“Captain Phillips” is fascinating to watch for a variety of reasons.

It’s a compelling, ripped-from-the-headlines drama that offers plenty of tension – even if you are familiar with the story. It’s a film that features a breakout performance from an unknown actor. 

It also features two established names – director Paul Greengrass and actor Tom Hanks – at the top of their respective crafts.

Based on a 2009 incident, Hanks plays the title character whose cargo ship was hijacked by pirates about 150 miles off the coast of Somalia.

The film examines the lengths Phillips went to to ensure the safety of his crew, but also shows the pirate captain Muse (Barkhad Abdi in an incredible debut) as more than just a bloodthirsty hijacker. He is a person pushed to do whatever it takes to survive, much like the man he ultimately takes hostage.

Their relationship, which actually evolves into a mutual respect, is an element I wasn’t expecting.

What I was expecting was another quality directing effort from Greengrass. Like one of his previous films “United 93,” Greengrass puts the audience in the moment, with the film feeling almost like home video than an actual re-creation. It’s a style that fits the director well, and he delivers another solid piece.

The direction is just one of the strong points in “Captain Phillips,” with Hanks’ performance another strength.

It’s the two-time Oscar winner’s best performance since “Cast Away,” full of quiet desperation that culminates in a final scene that is as stripped down and gut wrenching as any scene this year.

It’s an unforgettable moment in a film that certainly won’t be forgotten come Oscar season.

Also in theaters

This week’s other release, “Machete Kills” (B), won’t be winning any Oscars, but it is still a lot of fun.

The sequel to the 2010 cult classic is exactly what you would expect, a smorgasbord of blood and humor that fans of the genre will definitely appreciate.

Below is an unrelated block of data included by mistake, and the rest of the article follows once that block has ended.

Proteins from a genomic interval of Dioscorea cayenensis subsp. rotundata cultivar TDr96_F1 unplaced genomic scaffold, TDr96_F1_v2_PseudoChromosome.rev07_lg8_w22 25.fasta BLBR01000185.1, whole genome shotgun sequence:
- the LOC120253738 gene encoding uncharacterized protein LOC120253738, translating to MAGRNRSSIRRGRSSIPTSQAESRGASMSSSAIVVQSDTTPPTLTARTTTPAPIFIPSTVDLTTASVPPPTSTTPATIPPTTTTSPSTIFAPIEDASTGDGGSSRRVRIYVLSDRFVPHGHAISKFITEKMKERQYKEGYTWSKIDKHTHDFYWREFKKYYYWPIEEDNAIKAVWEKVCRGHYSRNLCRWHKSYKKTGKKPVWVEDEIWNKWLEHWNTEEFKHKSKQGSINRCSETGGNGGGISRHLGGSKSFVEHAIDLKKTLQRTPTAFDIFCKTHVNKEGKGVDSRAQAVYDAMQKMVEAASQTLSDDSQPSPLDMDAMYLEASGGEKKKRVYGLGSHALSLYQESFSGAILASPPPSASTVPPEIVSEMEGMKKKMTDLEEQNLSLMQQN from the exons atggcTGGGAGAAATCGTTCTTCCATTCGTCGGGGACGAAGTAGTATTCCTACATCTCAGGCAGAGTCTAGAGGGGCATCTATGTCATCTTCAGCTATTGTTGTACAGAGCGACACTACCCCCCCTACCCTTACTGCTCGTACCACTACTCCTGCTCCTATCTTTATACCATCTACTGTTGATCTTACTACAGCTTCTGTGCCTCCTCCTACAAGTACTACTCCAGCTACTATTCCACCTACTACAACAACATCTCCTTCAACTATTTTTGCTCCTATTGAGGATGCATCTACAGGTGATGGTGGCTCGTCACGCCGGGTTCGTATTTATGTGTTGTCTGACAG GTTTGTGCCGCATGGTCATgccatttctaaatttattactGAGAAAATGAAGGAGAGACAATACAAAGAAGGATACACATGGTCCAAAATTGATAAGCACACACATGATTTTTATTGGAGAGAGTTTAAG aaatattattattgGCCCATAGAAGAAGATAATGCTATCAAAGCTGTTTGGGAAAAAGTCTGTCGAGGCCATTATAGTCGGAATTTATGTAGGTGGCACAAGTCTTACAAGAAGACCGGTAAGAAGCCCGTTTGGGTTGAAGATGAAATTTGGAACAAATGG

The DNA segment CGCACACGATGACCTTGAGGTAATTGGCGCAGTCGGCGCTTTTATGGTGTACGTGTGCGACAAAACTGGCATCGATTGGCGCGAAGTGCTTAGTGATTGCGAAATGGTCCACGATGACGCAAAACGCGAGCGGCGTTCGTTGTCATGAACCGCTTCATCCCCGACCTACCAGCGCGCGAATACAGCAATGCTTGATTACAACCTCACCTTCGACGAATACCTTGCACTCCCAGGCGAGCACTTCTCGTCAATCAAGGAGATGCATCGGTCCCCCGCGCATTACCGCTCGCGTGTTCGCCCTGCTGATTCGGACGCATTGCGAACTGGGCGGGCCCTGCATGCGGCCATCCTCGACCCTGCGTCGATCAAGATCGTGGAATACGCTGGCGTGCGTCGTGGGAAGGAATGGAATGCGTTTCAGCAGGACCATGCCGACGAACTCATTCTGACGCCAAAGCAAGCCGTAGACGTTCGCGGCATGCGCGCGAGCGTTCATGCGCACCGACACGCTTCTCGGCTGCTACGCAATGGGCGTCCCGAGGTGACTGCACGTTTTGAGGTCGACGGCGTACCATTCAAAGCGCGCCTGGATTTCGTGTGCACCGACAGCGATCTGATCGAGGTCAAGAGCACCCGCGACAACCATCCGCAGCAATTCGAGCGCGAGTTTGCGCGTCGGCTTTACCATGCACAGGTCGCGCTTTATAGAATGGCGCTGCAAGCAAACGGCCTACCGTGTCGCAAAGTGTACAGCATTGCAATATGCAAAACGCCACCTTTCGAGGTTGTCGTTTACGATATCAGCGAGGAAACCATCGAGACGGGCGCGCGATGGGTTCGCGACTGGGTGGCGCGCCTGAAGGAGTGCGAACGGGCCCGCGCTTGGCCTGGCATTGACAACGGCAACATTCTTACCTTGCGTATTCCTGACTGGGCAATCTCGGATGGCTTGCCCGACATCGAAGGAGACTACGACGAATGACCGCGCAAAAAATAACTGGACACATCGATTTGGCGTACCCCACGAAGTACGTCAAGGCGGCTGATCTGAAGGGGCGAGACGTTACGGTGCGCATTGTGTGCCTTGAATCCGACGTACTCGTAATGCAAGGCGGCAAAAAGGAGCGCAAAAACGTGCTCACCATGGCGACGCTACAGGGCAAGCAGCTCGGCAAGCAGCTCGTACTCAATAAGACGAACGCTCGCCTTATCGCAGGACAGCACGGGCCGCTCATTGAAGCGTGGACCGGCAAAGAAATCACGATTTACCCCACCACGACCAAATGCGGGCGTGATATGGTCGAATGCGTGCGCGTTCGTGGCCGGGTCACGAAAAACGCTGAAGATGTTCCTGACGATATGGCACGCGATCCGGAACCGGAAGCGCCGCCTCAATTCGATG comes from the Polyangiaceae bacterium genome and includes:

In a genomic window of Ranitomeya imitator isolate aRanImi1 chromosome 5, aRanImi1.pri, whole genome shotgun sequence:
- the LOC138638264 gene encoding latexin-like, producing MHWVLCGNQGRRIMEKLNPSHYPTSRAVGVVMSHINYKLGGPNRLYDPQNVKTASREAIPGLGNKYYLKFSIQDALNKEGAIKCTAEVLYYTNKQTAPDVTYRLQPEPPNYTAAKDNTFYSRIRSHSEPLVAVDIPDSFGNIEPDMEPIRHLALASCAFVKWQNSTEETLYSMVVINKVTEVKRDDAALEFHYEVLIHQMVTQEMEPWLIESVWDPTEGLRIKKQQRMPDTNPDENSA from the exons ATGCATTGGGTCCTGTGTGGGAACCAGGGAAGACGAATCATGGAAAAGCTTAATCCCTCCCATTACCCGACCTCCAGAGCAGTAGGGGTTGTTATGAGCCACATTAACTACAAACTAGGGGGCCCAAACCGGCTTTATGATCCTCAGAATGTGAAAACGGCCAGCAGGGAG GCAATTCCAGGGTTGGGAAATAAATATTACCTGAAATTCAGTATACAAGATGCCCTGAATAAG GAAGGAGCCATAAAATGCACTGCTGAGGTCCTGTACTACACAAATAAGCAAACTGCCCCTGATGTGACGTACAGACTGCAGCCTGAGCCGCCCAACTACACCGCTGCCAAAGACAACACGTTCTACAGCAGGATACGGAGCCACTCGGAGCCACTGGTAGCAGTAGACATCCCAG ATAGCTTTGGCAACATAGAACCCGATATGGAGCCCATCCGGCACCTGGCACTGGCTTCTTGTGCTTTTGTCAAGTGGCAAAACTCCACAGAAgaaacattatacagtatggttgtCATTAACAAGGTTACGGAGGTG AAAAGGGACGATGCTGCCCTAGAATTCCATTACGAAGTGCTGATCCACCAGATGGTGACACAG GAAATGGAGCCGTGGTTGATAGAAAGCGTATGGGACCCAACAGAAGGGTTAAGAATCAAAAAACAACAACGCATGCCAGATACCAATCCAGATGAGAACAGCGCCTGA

The plot is preposterous, but in a good way. 

Machete (Danny Trejo) is recruited by the president (Charlie Sheen) to go into Mexico and take down an arms dealer.

The mission leads Machete to a bigger conspiracy involving a weapons manufacturer (Mel Gibson), who has plans of destroying the world and rebuilding a new society in space.

Rodriguez uses the same formula that he did in “Grindhouse” and the original “Machete,” even including a fake trailer before the film, so it’s the kind of film you either roll with or never give a chance.

I found it to be the former, a completely absurd tongue-in-cheek action film that evenly distributes the laughs and the body count.

Trejo is the perfect straight man to the all the craziness around him.

Gibson and Sheen (billed as Carlos Estevez) have a lot of fun in their respective roles, part of a strong supporting cast that includes everyone from Antonio Banderas and Sofia Vergara to Lady Gaga and Vanessa Hudgins.

“Machete Kills” certainly isn’t for everyone (judging by the opening weekend at the box office there were a lot of people who chose to skip), but if you like a mix of humor and bloodshed this is the film for you.

“Machete Kills” is rated R for strong bloody violence throughout, language and some sexual content and is now playing at the Regal Greenwood Mall Stadium 10.

— To get sportswriter/movie reviewer Micheal Compton’s thoughts on all things movies, visit his blog at mcompton.wordpress.com or his Twitter page at twitter.com/mcompton428. Email him at mcompton@bgdailynews.com.


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